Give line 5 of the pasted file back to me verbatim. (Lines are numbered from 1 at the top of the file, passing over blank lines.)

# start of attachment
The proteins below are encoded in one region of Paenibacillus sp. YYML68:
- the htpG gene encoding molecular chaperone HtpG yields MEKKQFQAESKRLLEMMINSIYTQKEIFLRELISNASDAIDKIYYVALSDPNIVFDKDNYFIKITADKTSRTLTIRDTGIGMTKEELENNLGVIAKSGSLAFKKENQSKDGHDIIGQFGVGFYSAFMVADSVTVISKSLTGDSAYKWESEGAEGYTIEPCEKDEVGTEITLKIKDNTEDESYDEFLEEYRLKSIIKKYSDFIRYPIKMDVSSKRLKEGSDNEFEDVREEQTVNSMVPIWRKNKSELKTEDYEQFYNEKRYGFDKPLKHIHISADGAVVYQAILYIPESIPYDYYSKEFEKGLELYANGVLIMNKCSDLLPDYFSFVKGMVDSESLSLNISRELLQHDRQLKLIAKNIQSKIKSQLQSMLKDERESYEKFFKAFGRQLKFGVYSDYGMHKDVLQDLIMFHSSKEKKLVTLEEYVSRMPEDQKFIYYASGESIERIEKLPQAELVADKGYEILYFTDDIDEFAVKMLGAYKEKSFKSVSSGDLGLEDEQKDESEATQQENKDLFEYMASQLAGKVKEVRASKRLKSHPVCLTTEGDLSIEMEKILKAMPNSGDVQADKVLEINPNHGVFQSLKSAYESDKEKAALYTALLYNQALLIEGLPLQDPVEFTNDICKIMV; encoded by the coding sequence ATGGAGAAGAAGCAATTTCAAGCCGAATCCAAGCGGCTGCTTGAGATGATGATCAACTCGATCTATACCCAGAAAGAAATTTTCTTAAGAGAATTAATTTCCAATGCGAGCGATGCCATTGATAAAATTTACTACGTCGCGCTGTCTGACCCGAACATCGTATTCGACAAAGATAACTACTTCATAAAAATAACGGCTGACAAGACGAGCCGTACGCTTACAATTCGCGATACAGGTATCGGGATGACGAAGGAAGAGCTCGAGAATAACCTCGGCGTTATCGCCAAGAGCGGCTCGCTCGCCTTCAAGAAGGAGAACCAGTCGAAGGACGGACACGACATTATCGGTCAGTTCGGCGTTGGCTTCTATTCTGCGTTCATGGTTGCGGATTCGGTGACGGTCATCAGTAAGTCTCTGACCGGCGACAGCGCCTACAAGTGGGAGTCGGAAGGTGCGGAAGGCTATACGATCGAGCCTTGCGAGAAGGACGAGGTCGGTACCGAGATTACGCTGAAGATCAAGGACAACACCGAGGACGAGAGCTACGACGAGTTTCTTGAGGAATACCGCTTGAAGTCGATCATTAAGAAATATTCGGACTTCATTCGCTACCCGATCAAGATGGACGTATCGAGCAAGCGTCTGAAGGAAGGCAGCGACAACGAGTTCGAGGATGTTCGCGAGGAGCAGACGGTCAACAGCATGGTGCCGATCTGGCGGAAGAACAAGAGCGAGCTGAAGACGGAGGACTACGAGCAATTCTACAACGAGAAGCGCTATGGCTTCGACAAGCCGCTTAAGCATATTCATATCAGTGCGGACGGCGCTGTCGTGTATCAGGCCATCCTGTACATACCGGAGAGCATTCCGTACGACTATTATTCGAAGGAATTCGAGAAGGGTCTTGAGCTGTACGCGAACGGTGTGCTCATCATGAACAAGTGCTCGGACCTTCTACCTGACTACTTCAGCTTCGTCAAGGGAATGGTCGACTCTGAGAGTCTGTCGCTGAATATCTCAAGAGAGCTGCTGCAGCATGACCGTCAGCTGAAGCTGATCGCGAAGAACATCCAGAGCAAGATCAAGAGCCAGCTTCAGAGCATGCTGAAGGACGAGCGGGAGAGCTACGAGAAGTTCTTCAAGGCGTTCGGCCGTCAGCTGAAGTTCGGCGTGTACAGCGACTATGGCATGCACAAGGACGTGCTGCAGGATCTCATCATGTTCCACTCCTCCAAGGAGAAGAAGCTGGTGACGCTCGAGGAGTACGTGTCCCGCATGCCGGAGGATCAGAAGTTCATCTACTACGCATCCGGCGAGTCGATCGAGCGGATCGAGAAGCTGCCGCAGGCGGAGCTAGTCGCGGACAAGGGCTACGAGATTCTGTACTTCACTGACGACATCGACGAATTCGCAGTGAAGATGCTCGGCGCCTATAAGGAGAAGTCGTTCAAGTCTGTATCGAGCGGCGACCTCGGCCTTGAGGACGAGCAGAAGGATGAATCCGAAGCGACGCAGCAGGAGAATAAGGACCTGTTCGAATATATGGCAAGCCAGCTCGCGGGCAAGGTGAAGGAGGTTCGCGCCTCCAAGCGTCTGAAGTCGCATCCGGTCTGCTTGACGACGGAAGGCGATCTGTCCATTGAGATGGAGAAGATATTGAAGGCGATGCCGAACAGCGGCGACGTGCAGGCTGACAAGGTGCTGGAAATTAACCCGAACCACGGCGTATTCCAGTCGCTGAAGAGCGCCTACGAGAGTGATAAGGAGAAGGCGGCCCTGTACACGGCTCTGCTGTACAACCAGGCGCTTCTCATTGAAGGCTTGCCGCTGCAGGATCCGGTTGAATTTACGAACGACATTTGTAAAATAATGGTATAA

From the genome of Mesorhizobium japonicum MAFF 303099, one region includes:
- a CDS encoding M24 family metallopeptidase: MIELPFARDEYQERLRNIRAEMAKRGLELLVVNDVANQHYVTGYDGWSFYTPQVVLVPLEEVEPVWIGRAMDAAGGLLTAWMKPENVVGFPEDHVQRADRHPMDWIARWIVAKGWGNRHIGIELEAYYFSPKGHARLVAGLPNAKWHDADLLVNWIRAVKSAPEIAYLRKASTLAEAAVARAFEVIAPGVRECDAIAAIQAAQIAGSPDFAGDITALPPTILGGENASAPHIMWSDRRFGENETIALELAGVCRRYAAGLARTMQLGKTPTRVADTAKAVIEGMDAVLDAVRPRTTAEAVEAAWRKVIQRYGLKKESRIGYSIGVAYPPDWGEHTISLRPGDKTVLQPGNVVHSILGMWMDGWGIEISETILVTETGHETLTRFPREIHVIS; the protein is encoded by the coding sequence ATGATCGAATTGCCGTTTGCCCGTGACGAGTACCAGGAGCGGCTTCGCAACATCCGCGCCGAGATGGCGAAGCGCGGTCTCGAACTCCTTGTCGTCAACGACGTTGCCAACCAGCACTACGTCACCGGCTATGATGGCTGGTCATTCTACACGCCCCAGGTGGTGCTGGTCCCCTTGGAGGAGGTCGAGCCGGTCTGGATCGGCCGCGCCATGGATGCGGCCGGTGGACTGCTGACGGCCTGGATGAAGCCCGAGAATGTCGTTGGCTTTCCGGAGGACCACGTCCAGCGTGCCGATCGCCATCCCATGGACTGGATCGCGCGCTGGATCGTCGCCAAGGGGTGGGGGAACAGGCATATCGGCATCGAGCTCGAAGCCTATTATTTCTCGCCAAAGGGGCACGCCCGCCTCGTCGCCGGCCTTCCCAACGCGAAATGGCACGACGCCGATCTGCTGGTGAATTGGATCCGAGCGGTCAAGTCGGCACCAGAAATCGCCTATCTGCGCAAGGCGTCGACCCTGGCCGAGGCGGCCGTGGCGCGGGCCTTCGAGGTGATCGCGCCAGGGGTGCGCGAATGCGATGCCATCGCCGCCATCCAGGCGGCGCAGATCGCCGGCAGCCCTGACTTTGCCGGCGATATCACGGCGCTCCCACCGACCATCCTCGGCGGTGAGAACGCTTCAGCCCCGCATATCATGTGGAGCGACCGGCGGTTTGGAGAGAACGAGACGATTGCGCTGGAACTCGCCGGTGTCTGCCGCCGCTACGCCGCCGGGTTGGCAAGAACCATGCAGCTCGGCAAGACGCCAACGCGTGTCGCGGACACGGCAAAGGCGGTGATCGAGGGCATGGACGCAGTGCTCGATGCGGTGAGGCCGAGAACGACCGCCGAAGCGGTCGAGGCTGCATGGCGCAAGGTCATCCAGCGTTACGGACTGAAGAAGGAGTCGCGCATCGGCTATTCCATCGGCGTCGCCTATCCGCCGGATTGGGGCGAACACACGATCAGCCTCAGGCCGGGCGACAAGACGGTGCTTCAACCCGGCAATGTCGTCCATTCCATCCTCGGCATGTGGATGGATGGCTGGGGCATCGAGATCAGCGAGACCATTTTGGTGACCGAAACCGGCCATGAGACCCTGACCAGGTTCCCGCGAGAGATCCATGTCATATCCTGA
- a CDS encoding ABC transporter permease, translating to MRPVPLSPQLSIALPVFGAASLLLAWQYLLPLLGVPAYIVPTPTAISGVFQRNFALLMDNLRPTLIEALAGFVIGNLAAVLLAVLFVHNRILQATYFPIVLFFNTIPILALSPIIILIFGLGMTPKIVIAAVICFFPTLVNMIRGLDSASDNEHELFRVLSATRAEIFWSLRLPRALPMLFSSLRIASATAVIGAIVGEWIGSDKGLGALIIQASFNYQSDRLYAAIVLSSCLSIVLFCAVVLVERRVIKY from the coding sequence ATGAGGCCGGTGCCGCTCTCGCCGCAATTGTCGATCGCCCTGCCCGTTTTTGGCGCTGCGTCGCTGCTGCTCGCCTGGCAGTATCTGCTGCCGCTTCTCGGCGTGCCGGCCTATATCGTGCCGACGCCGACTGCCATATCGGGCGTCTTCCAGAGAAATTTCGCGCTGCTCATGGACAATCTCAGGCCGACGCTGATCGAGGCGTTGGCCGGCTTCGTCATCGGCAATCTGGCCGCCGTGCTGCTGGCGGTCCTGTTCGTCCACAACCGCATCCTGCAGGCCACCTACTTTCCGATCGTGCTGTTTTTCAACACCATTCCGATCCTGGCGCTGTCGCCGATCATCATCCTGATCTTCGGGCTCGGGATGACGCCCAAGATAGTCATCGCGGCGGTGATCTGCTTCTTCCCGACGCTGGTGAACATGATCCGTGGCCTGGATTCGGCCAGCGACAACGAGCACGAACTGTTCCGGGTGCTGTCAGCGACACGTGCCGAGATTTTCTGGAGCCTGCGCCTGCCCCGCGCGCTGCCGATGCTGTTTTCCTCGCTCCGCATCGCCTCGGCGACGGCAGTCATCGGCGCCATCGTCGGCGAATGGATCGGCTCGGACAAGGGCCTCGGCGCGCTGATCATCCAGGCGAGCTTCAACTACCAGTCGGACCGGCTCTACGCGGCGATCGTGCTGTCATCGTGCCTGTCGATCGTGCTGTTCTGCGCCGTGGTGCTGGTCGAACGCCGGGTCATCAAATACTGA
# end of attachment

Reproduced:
- a CDS encoding ABC transporter permease, translating to MRPVPLSPQLSIALPVFGAASLLLAWQYLLPLLGVPAYIVPTPTAISGVFQRNFALLMDNLRPTLIEALAGFVIGNLAAVLLAVLFVHNRILQATYFPIVLFFNTIPILALSPIIILIFGLGMTPKIVIAAVICFFPTLVNMIRGLDSASDNEHELFRVLSATRAEIFWSLRLPRALPMLFSSLRIASATAVIGAIVGEWIGSDKGLGALIIQASFNYQSDRLYAAIVLSSCLSIVLFCAVVLVERRVIKY from the coding sequence ATGAGGCCGGTGCCGCTCTCGCCGCAATTGTCGATCGCCCTGCCCGTTTTTGGCGCTGCGTCGCTGCTGCTCGCCTGGCAGTATCTGCTGCCGCTTCTCGGCGTGCCGGCCTATATCGTGCCGACGCCGACTGCCATATCGGGCGTCTTCCAGAGAAATTTCGCGCTGCTCATGGACAATCTCAGGCCGACGCTGATCGAGGCGTTGGCCGGCTTCGTCATCGGCAATCTGGCCGCCGTGCTGCTGGCGGTCCTGTTCGTCCACAACCGCATCCTGCAGGCCACCTACTTTCCGATCGTGCTGTTTTTCAACACCATTCCGATCCTGGCGCTGTCGCCGATCATCATCCTGATCTTCGGGCTCGGGATGACGCCCAAGATAGTCATCGCGGCGGTGATCTGCTTCTTCCCGACGCTGGTGAACATGATCCGTGGCCTGGATTCGGCCAGCGACAACGAGCACGAACTGTTCCGGGTGCTGTCAGCGACACGTGCCGAGATTTTCTGGAGCCTGCGCCTGCCCCGCGCGCTGCCGATGCTGTTTTCCTCGCTCCGCATCGCCTCGGCGACGGCAGTCATCGGCGCCATCGTCGGCGAATGGATCGGCTCGGACAAGGGCCTCGGCGCGCTGATCATCCAGGCGAGCTTCAACTACCAGTCGGACCGGCTCTACGCGGCGATCGTGCTGTCATCGTGCCTGTCGATCGTGCTGTTCTGCGCCGTGGTGCTGGTCGAACGCCGGGTCATCAAATACTGA